According to Harvard scientists, this is the safest way to hug someone during a pandemic

Vaccinology being the complicated discipline that it is, means social distancing will likely define the majority of human to human interaction for the next couple of years.

Shutdown easing has caused some states within the US to experience surges in coronavirus transmissions. In light of this, The Centers for Disease Control and Prevention updated their social practices guidelines:

  • Avoid large crowds.
  • Work from home whenever possible.
  • Close schools and provide education online.
  • Cancel large meetings and conferences.
  • Give up our weekly social meetings at coffee shops, restaurants, church groups and even Friday fish fry.
  • Stay home.

Valuable insights, but restricted intimacy is bound to yield adverse physiological effects overtime. 

“For extroverts who thrive on social contact, this might seem like some Orwellian control measure designed for torture. For introverts, it may not initially feel much different than a normal day,” licensed professional counselor in Behavioral Health, Jennifer Wickha explained. “However, over time, everyone needs a varying amount of real social contact to maintain his or her mental and physical health. As we adjust to social distancing strategies, we may need to be more creative to meet our need for social connection.”

So far, the elbow bump is leading the pack of greeting alternatives, but can we be overly cautious? It depends on the scenarios. 

While indoors, every relevant caution needs to be considered. SARS-CoV-2 is the most stable in cooler temperatures and can remain active in suspended aerosols for up to three hours and for several days atop certain surfaces.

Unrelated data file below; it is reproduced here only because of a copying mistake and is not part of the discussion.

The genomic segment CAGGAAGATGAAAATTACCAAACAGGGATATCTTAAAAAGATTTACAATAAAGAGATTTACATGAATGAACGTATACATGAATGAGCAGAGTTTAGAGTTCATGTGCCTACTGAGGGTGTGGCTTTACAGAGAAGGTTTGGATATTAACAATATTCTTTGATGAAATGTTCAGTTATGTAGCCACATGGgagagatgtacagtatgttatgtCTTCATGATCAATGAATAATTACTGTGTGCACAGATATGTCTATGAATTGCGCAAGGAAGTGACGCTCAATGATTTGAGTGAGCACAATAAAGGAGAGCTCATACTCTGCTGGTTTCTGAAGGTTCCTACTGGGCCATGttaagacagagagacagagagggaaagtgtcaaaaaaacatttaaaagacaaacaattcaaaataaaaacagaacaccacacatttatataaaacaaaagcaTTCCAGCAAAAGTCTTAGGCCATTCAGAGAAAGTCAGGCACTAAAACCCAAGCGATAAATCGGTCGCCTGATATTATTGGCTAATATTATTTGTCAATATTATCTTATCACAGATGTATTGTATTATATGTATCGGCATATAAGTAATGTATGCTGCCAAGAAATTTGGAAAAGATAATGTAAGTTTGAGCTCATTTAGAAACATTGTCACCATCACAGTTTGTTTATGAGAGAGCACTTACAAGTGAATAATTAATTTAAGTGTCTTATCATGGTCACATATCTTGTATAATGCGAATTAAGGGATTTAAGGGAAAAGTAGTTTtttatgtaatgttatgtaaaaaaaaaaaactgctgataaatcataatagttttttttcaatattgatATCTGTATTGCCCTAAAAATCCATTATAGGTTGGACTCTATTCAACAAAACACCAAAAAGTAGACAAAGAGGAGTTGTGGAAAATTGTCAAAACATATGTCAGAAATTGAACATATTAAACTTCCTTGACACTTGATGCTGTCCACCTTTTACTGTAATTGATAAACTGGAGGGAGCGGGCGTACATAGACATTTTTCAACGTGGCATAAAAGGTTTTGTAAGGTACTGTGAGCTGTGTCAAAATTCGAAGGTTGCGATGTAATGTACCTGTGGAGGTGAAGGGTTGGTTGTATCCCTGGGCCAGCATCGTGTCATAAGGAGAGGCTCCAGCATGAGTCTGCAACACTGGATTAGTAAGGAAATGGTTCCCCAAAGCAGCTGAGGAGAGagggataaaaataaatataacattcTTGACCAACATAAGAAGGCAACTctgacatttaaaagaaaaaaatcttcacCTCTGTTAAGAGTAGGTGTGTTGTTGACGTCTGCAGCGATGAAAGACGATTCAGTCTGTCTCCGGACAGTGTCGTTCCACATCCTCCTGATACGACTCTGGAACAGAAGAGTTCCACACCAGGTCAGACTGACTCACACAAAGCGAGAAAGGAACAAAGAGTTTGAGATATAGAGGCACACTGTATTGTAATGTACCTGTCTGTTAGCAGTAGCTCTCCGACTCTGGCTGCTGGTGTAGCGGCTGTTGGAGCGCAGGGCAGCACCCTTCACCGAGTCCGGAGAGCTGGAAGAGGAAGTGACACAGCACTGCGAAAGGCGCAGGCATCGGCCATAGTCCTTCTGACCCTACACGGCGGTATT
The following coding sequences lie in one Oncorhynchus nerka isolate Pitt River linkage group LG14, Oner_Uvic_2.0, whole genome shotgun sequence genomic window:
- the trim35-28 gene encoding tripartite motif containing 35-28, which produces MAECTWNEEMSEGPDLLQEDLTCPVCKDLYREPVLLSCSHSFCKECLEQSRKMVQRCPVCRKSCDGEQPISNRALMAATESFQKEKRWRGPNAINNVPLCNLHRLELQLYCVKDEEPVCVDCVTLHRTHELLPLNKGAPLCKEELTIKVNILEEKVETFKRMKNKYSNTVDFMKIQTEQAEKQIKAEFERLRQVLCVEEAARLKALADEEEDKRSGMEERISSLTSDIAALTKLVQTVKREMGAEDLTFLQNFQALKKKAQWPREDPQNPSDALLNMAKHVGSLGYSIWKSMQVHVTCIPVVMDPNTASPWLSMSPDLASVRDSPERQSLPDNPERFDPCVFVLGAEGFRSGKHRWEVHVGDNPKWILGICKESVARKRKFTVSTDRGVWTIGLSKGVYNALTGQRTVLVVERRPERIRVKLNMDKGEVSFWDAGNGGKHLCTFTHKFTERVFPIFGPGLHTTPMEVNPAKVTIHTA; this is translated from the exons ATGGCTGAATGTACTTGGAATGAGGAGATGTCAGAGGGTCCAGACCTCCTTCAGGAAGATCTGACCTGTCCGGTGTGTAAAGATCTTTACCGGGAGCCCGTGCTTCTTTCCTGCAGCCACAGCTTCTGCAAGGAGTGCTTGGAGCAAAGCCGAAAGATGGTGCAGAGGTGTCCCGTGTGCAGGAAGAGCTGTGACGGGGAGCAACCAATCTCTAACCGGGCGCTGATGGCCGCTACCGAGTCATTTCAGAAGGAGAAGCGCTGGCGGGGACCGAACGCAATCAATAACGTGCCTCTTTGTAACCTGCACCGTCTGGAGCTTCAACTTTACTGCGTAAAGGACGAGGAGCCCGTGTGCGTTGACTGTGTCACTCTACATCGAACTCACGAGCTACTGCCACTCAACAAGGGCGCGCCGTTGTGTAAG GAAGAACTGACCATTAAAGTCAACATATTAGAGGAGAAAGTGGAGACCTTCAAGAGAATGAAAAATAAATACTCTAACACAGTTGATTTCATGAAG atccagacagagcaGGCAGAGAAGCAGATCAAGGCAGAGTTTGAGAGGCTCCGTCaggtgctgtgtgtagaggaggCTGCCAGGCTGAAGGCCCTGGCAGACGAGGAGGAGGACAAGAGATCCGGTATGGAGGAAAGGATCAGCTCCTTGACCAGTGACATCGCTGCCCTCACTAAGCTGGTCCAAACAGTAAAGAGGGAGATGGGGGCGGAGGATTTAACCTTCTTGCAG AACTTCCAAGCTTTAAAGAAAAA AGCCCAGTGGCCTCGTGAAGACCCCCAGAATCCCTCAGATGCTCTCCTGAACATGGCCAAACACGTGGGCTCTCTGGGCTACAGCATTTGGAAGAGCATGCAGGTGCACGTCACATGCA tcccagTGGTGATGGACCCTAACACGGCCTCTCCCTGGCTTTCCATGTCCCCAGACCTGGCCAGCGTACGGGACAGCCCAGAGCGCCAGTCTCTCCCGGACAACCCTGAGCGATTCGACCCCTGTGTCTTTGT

It might be advisable to stick with a couple of finger guns, a salute, or an elbow bump while occupying confined spaces.

While outdoors, three elements dictate the risks associated with physical contact: People, space, and place.

Disproportionately affected individuals like the elderly, the immune-compromised, and individuals with preexisting conditions are advised to avoid clusters and high-risk scenarios if they can. 

Even otherwise healthy populations need to be mindful of the guidelines established by The CDC, developed in conjunction with various global health systems. 

If this pandemic is going to outpace clinical countermeasures we’ll have to consider alternatives to maintaining a sense of community with our peers. 

“Human beings need social contact,” says Dr. Eugene Beresin, executive director of The Clay Center for Young Healthy Minds at Massachusetts General Hospital, and professor of psychiatry at Harvard Medical School. “We are not hermits. We are not solo pilots. We are pack animals.”

Before the initiation of a hug, make sure that you and the receiver begin six feet apart from each other.

Before approaching one another make sure that you are both masked and looking in opposite directions upon impact to limit viral debris produced by coughing, sneezing, and dialogue. Once the hug is over,  both parties should back away to at least six feet. If any fluids were made contact on either (tears, saliva, mucus), be sure to wash hands with soap and water for at least 20 seconds.

Dr. Todd Ellerin,  director of infectious diseases and vice chairman of the department of medicine at South Shore Hospital in Weymouth, Massachusetts, is also an instructor in medicine at Harvard Medical School.

Ellerin is apprehensive about assigning an approximate risk to physical greetings because of all of the variables that affect the equation. 

“It’s not, you hug, you get the virus. It’s not that simple,” Dr. Ellerin explained in Harvard Health publishing. You need to be scientific about this, but it’s hard to be scientific about people you love. We’re not robots. The hug is not an isolated event. It’s where you are and how close you’ll be standing. It’s what you’ll be doing before and after.